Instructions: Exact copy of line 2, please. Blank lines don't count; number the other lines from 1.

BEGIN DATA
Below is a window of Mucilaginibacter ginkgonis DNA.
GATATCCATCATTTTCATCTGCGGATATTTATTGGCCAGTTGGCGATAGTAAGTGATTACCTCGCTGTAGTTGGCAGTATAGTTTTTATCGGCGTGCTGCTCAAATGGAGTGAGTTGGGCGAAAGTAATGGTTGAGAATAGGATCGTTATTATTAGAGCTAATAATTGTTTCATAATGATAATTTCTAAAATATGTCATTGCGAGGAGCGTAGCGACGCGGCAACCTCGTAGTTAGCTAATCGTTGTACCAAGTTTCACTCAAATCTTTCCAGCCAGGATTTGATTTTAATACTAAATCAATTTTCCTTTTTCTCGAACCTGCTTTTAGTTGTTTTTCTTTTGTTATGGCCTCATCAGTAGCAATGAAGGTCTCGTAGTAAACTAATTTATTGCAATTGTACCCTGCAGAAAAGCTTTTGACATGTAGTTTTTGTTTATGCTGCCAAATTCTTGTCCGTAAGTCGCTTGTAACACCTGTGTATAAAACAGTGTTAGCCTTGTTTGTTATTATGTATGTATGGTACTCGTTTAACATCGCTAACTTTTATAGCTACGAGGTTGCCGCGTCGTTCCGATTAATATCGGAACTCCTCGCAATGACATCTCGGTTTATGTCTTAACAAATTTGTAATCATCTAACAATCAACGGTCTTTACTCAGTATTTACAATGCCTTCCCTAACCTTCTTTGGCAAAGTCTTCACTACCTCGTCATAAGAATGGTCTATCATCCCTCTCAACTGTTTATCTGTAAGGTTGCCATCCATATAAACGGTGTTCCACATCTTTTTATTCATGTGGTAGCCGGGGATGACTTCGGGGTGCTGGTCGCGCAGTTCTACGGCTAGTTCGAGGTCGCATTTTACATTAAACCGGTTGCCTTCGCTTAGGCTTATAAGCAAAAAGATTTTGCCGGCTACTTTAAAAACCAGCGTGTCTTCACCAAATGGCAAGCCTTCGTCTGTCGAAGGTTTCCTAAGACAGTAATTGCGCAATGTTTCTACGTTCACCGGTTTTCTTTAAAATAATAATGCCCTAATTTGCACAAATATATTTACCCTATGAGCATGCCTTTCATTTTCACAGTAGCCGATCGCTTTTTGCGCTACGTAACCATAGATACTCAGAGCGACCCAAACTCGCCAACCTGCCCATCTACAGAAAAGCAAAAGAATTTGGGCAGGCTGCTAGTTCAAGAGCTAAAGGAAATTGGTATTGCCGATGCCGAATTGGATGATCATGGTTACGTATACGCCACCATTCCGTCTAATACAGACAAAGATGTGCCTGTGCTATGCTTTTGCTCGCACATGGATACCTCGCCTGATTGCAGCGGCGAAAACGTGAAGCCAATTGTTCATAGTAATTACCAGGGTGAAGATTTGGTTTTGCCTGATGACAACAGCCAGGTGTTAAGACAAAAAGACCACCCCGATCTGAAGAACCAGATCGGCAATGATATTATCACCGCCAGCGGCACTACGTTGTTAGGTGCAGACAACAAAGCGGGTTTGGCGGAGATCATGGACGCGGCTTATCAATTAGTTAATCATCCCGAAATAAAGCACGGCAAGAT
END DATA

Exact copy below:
GATATCCATCATTTTCATCTGCGGATATTTATTGGCCAGTTGGCGATAGTAAGTGATTACCTCGCTGTAGTTGGCAGTATAGTTTTTATCGGCGTGCTGCTCAAATGGAGTGAGTTGGGCGAAAGTAATGGTTGAGAATAGGATCGTTATTATTAGAGCTAATAATTGTTTCATAATGATAATTTCTAAAATATGTCATTGCGAGGAGCGTAGCGACGCGGCAACCTCGTAGTTAGCTAATCGTTGTACCAAGTTTCACTCAAATCTTTCCAGCCAGGATTTGATTTTAATACTAAATCAATTTTCCTTTTTCTCGAACCTGCTTTTAGTTGTTTTTCTTTTGTTATGGCCTCATCAGTAGCAATGAAGGTCTCGTAGTAAACTAATTTATTGCAATTGTACCCTGCAGAAAAGCTTTTGACATGTAGTTTTTGTTTATGCTGCCAAATTCTTGTCCGTAAGTCGCTTGTAACACCTGTGTATAAAACAGTGTTAGCCTTGTTTGTTATTATGTATGTATGGTACTCGTTTAACATCGCTAACTTTTATAGCTACGAGGTTGCCGCGTCGTTCCGATTAATATCGGAACTCCTCGCAATGACATCTCGGTTTATGTCTTAACAAATTTGTAATCATCTAACAATCAACGGTCTTTACTCAGTATTTACAATGCCTTCCCTAACCTTCTTTGGCAAAGTCTTCACTACCTCGTCATAAGAATGGTCTATCATCCCTCTCAACTGTTTATCTGTAAGGTTGCCATCCATATAAACGGTGTTCCACATCTTTTTATTCATGTGGTAGCCGGGGATGACTTCGGGGTGCTGGTCGCGCAGTTCTACGGCTAGTTCGAGGTCGCATTTTACATTAAACCGGTTGCCTTCGCTTAGGCTTATAAGCAAAAAGATTTTGCCGGCTACTTTAAAAACCAGCGTGTCTTCACCAAATGGCAAGCCTTCGTCTGTCGAAGGTTTCCTAAGACAGTAATTGCGCAATGTTTCTACGTTCACCGGTTTTCTTTAAAATAATAATGCCCTAATTTGCACAAATATATTTACCCTATGAGCATGCCTTTCATTTTCACAGTAGCCGATCGCTTTTTGCGCTACGTAACCATAGATACTCAGAGCGACCCAAACTCGCCAACCTGCCCATCTACAGAAAAGCAAAAGAATTTGGGCAGGCTGCTAGTTCAAGAGCTAAAGGAAATTGGTATTGCCGATGCCGAATTGGATGATCATGGTTACGTATACGCCACCATTCCGTCTAATACAGACAAAGATGTGCCTGTGCTATGCTTTTGCTCGCACATGGATACCTCGCCTGATTGCAGCGGCGAAAACGTGAAGCCAATTGTTCATAGTAATTACCAGGGTGAAGATTTGGTTTTGCCTGATGACAACAGCCAGGTGTTAAGACAAAAAGACCACCCCGATCTGAAGAACCAGATCGGCAATGATATTATCACCGCCAGCGGCACTACGTTGTTAGGTGCAGACAACAAAGCGGGTTTGGCGGAGATCATGGACGCGGCTTATCAATTAGTTAATCATCCCGAAATAAAGCACGGCAAGAT